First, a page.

Citric Acid: An Online Orange County Literary Arts Quarterly of Imagination and Reimagination is a quarterly journal based in Orange County, California. The editors of the journal, Andrew Tonkovich and Jaime Campbell, as well as the advisory board and friends, strive to provide a thoughtfully curated collection of work featuring the best artistic expressions in writing and art from and about the area. Citric Acid embraces a commitment to advancing the works of both established and emerging regional talent, including that of historically underrepresented writers and artists.
The summer issue of Citric Acid, which was released this month, features a composition of original poetry, prose, historical accounts, short stories, and art on the realistic and fantastical parts of living in the County.
Award-winning poet Lorene Delany-Ullman (“The Grief Contest” and “Camouflage from the Neighborhood”) ties the notions of sorrow and memory in a scattering of objects with an immersive poem about climate change. Other contributors include published writer Jax NTP (“Mouth Partially Open,” “Awaiting,” and “unctuousness until”), with poetry that proposes late-night questions about youth and the creative process. Eric Rangno, previously published in The Atlantic and the Santa Monica Review, depicts the thoughts of a couple spending the night in a motel near an In N’ Out parking lot in a prose poem. Veteran Orange County poet Linda Thomas (“Sagebrush” and “Sparrow in the Willow”), writes two poems spotlighting the individuality of plants and animals found in Southern California.
Award winning fiction author Jaime Campbell (“Floating”) illustrates the responsibilities of fertility and womanhood in a short story about family bonds and racial identity. Award winning LA Times columnist, guest and host from the KCRW podcast “Left, Right & Center,” and author of the OC Weekly column, “¡Ask a Mexican!” Gustavo Arellano (“Change is Your Vocation”) shares his commencement address to the UC Irvine School of Social Ecology. TimesOC staff writer and established author Gabriel San Román presents an historical meditation on the political role of slain Palestinian activist Alex Odey in his essay, “Alex Odeh, the Palestinian Question, and an Unsolved Terror Bombing in Santa Ana.”
Celebrated photo-based artist William Camargo (“Origins and Displacements, Making Sense of Place Histories and Possibilities”) shares from his portfolio a collection of photographs documenting underrepresented communities as a method of confronting issues such as structural racism. Nathan Cayanan, a writer and illustrator under the DC Comics Milestone Initiative Program, (“illus”) responds to Asian American hate and the expectations of normalcy throughout everyday violence. Self-taught OC artist Grant Hoskins (So We’re Putting Up Barricades…), highlights the ironies and deprivation of women’s bodily autonomy in comic form. His work is also featured in Issues #1 and #2 of Citric Acid.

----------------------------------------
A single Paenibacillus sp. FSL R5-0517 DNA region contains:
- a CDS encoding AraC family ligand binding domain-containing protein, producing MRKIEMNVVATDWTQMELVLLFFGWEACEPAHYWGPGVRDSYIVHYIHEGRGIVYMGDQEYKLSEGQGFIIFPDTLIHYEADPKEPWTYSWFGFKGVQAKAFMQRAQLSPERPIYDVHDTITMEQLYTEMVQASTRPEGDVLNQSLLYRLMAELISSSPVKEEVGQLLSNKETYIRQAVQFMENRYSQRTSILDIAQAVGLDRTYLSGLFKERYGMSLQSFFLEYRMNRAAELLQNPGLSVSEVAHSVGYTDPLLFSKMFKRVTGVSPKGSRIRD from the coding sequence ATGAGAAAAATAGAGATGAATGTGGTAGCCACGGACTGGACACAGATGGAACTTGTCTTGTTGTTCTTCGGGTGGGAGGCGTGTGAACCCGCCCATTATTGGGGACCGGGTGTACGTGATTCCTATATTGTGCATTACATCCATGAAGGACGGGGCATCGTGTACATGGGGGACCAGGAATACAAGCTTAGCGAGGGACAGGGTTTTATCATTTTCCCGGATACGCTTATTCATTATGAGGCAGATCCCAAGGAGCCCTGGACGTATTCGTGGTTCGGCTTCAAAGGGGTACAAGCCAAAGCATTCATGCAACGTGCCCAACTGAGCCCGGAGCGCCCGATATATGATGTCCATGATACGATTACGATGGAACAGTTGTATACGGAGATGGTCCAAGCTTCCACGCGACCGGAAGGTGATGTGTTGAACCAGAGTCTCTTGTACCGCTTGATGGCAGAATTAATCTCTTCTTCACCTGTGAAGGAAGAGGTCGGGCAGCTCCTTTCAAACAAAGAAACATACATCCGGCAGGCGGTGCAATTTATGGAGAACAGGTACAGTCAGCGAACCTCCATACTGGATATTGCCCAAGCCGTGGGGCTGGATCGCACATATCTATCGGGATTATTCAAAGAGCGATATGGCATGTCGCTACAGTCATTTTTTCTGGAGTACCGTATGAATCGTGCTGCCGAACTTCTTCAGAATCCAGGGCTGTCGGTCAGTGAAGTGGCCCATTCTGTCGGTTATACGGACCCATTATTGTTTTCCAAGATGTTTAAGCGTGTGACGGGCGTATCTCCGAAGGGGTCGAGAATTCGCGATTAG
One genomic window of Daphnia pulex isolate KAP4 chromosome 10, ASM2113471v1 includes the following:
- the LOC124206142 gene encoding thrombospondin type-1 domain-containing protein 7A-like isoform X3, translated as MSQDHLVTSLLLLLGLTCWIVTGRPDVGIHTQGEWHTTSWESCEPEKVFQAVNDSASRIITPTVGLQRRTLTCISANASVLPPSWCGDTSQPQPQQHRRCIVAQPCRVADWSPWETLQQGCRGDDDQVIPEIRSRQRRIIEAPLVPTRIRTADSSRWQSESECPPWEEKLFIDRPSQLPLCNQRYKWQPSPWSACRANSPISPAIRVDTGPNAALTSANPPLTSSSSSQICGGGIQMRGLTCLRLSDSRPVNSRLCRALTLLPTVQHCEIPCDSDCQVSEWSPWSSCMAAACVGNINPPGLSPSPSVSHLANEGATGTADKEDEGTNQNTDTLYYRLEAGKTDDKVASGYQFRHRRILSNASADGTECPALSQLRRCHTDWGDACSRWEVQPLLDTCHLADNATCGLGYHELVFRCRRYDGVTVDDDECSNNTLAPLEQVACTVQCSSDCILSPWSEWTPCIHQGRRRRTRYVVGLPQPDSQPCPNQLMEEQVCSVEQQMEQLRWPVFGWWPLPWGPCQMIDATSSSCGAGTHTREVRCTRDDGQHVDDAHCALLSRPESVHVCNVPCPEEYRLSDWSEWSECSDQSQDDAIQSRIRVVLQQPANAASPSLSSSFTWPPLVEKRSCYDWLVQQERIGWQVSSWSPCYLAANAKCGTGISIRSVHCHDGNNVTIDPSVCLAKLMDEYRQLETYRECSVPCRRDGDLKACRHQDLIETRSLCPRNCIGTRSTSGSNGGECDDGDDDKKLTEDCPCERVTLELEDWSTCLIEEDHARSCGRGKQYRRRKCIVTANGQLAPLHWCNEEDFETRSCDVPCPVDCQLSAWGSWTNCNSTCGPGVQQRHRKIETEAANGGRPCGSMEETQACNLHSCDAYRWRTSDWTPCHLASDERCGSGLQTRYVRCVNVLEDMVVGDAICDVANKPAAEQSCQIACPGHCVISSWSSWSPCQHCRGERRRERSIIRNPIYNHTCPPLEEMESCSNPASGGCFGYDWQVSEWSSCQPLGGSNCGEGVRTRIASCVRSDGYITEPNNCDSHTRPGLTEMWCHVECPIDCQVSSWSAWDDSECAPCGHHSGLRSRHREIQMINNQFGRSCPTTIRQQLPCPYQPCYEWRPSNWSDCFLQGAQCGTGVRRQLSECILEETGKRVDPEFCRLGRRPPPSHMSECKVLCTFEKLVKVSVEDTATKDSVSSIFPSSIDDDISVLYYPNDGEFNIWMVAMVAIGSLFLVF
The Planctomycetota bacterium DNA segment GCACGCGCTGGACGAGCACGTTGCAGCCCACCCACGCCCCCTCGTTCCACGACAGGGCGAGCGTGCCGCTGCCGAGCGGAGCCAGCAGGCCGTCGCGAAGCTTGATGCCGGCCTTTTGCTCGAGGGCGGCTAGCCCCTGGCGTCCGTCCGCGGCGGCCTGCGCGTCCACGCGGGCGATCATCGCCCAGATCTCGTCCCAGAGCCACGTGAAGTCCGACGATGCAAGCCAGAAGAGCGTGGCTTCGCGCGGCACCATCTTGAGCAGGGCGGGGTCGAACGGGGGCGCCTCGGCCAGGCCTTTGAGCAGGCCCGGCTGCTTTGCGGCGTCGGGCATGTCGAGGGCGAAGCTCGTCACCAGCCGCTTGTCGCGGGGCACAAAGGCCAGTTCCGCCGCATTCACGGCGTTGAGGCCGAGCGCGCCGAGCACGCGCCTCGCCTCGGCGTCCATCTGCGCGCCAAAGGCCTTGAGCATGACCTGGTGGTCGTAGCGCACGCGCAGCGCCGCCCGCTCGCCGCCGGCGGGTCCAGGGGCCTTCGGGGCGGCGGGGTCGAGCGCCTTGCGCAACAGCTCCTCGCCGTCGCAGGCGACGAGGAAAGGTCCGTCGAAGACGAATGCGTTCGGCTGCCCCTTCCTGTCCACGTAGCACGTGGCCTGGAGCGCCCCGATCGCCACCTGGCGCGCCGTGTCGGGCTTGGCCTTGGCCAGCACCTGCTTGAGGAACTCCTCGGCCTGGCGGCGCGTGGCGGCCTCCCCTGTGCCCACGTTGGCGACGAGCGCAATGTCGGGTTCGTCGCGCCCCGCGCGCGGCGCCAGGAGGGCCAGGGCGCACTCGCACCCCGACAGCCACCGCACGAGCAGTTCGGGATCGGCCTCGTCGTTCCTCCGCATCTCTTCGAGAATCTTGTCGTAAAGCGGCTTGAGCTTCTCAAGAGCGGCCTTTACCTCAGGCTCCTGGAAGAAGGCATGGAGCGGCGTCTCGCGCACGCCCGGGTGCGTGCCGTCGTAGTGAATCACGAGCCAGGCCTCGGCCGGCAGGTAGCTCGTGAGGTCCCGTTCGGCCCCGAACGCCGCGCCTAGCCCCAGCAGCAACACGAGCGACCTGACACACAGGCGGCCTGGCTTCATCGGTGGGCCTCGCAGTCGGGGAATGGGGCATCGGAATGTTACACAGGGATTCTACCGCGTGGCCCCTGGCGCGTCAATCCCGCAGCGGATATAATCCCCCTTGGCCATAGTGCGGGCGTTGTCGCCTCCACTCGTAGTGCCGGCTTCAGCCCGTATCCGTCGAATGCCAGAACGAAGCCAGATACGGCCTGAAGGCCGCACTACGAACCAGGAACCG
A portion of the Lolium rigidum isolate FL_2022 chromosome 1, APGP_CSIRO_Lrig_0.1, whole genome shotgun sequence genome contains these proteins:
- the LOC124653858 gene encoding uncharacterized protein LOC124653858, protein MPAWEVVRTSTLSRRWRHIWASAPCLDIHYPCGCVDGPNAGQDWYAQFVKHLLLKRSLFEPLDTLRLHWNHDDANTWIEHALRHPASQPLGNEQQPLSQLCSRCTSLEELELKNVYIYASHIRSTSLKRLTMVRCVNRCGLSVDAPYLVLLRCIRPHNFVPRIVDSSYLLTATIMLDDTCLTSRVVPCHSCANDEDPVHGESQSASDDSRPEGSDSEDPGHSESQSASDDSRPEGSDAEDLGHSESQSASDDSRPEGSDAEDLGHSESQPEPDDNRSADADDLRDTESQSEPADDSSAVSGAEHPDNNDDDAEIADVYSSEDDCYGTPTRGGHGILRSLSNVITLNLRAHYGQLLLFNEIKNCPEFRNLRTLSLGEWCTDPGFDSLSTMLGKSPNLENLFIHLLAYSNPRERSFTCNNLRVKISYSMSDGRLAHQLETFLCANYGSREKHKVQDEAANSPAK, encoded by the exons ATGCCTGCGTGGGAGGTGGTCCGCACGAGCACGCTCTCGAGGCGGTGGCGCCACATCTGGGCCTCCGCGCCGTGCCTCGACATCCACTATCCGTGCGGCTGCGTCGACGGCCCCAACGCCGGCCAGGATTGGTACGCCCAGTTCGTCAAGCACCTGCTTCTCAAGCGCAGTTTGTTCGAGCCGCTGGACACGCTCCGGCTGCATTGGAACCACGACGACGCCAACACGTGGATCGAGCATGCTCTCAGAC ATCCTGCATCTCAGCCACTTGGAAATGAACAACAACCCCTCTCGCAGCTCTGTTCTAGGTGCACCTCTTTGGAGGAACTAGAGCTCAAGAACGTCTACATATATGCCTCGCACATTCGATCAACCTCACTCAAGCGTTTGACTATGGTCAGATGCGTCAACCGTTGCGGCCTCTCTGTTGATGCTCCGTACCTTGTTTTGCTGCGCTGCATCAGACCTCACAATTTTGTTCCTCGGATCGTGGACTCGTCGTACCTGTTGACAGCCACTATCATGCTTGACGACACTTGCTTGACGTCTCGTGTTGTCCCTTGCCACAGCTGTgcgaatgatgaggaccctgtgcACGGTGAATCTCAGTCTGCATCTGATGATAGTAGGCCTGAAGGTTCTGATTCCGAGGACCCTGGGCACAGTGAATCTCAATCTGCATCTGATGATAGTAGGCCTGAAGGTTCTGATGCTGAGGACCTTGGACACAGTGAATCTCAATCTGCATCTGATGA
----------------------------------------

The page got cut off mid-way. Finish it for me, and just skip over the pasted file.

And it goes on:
The quarterly was founded by editor, author, and former UCI lecturer Andrew Tonkovich to promote the works of both established writers and emerging artists of the Orange County area. Tonkovich’s work has appeared in the Los Angeles Times, Los Angeles Review of Books, OC Weekly, and Best American Nonrequired Reading. He currently edits the West Coast literary magazine Santa Monica Review. Managing editor Jaime Campbell has published fiction in Sonora Review, Santa Monica Review, The Los Angeles Review, and Angel City Review.
Citric Acid’s fourth issue will be released in January, 2023. Past issues are available on the website, https://www.citricacid.ink. Additional information about the quarterly can be found on the official Facebook and Instagram pages.
Citric Acid literary journal supports an internship program with two undergraduate students from the University of California, Irvine. The interns for this summer’s issue, Iris Kim and Emma McCandless, have been working alongside the editors to assemble a directory of community-based contacts to develop outreach materials and organize promotional opportunities in addition to contributing editorial comments.